I guess we should all be prepared for a spate of articles using various home-brew metrics to predict whether a recession is near. You know the drill: sunspots, hemlines, banana consumption, whatever. Today the Wall Street Journal takes a look at RVs:
Shipments of recreational vehicles to dealers have fallen about 20% so far this year, after a 4.1% drop last year, according to data from the RV Industry Association. Multiyear drops in shipments have preceded the last three recessions. “The RV industry is better at calling recessions than economists are,” said Michael Hicks, an economist at Ball State University, in Muncie, Ind. Mr. Hicks says softening consumer demand for RVs coupled with rising vehicle prices due to tariffs suggests the economy is either in a recession or soon headed for one.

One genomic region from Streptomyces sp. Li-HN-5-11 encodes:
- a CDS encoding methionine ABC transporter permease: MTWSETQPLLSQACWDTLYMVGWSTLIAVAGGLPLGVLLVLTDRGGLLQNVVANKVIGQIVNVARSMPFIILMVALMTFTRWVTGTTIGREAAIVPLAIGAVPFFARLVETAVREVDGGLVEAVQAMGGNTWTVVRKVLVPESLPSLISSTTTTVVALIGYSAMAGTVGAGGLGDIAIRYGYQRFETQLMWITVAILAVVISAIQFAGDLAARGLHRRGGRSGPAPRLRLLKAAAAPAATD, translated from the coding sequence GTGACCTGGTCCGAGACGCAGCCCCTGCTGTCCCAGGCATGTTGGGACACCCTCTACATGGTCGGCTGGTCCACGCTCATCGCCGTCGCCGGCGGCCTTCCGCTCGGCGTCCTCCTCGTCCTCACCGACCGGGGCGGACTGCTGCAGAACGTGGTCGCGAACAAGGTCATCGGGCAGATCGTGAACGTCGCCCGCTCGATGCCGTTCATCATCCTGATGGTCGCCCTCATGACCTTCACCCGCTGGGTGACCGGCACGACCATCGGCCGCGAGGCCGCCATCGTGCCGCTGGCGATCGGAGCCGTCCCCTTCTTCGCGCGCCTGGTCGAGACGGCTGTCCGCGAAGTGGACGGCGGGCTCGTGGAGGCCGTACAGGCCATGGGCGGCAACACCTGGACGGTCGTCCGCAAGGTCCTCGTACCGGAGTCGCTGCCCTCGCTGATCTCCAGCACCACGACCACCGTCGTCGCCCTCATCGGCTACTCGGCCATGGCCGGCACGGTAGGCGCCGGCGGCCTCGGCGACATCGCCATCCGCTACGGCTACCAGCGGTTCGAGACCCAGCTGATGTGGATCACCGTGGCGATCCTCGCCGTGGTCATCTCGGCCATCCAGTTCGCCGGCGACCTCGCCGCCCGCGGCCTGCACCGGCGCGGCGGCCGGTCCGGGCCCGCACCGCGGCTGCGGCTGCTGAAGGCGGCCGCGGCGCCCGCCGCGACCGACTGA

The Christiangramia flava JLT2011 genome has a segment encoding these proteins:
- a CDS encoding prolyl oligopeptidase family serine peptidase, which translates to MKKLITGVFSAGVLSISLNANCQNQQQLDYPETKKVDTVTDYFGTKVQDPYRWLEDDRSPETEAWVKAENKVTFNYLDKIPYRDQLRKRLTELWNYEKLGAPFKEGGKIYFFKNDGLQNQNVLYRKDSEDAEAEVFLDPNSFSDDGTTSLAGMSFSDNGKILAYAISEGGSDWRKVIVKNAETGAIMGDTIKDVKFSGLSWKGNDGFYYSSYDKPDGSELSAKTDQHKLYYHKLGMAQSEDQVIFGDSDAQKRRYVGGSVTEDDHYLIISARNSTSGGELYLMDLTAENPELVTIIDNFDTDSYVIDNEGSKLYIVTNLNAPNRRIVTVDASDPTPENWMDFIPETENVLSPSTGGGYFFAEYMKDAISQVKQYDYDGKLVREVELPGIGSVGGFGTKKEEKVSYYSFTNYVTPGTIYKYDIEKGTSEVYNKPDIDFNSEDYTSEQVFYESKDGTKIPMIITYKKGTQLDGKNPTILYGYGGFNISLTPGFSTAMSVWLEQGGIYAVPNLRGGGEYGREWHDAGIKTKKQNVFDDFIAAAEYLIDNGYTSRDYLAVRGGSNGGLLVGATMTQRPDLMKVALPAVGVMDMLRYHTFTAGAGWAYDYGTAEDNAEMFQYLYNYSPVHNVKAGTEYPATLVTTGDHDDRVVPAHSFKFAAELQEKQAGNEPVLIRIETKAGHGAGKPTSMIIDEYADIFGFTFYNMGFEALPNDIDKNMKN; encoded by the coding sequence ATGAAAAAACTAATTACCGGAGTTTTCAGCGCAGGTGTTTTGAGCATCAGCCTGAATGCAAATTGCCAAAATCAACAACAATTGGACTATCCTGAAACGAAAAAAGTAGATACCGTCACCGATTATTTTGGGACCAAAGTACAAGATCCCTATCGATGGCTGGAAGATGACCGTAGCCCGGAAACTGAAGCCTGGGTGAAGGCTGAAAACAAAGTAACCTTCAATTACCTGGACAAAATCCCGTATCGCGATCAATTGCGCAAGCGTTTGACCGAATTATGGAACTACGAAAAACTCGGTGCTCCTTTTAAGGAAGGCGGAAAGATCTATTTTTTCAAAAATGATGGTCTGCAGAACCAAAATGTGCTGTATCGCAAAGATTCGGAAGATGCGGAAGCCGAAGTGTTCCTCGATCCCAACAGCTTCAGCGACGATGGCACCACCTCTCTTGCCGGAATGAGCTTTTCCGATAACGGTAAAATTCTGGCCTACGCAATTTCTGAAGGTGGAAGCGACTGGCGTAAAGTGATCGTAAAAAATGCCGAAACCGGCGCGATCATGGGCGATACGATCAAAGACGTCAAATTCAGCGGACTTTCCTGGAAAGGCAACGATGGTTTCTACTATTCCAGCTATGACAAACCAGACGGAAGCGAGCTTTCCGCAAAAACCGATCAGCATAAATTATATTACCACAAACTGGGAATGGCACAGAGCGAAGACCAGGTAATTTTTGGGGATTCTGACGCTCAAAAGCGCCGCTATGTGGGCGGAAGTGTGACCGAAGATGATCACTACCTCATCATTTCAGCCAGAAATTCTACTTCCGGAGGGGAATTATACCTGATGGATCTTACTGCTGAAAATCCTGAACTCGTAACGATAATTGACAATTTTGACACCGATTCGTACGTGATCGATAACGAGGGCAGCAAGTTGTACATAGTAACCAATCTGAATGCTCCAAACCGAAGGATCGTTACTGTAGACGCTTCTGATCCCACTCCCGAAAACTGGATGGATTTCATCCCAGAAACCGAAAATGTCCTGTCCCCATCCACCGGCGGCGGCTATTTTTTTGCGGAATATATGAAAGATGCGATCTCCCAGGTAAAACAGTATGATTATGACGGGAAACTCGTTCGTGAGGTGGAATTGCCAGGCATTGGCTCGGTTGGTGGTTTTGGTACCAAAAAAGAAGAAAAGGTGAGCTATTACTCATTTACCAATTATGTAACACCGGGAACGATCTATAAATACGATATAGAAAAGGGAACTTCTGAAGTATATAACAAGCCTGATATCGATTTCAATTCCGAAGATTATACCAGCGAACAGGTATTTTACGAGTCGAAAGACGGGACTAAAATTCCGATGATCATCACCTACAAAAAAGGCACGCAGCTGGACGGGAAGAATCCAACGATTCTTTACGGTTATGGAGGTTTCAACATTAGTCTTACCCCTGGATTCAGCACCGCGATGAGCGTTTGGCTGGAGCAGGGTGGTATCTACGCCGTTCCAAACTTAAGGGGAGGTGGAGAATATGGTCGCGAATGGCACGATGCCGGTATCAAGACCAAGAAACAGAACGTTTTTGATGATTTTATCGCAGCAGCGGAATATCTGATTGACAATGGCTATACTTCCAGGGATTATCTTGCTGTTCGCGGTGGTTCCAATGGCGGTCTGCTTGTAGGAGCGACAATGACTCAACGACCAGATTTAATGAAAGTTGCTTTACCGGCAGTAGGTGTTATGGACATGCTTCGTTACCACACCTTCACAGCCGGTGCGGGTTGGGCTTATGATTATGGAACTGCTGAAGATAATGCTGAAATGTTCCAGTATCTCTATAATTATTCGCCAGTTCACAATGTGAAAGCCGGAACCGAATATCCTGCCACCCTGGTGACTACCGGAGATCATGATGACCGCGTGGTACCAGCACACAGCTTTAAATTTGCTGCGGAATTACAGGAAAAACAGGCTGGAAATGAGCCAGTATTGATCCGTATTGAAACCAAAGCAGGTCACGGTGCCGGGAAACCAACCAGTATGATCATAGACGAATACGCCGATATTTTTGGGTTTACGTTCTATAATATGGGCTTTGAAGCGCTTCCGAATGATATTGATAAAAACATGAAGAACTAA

Wait. What’s this about rising prices due to tariffs?
RVs can range in price from about $12,000 for a folding camping trailer to $212,000 for a high-end motor home, according to average retail prices collected by the RV Industry Association. The prices have been sensitive to the U.S. tariffs imposed on some Chinese goods. The industry estimates that as many as 523 items could be hit by the tariffs, everything from the toilet-seat covers that go into RV bathrooms and cow hides for leather furniture to the aluminum or steel used throughout the vehicles.
Divya Brown, the president of Houston.-based TAXA Outdoors, a small RV manufacturer, said her company bought most of its parts from Elkhart. Her suppliers are raising their prices to account for the hit they are taking from imported goods such as aluminum and steel. Ms. Brown said the company saw a 22% jump in the cost of steel and a 9% jump in the cost of aluminum.
So there you have it. The yield curve has inverted and business is bad in Elkhart, Indiana. We are all doomed.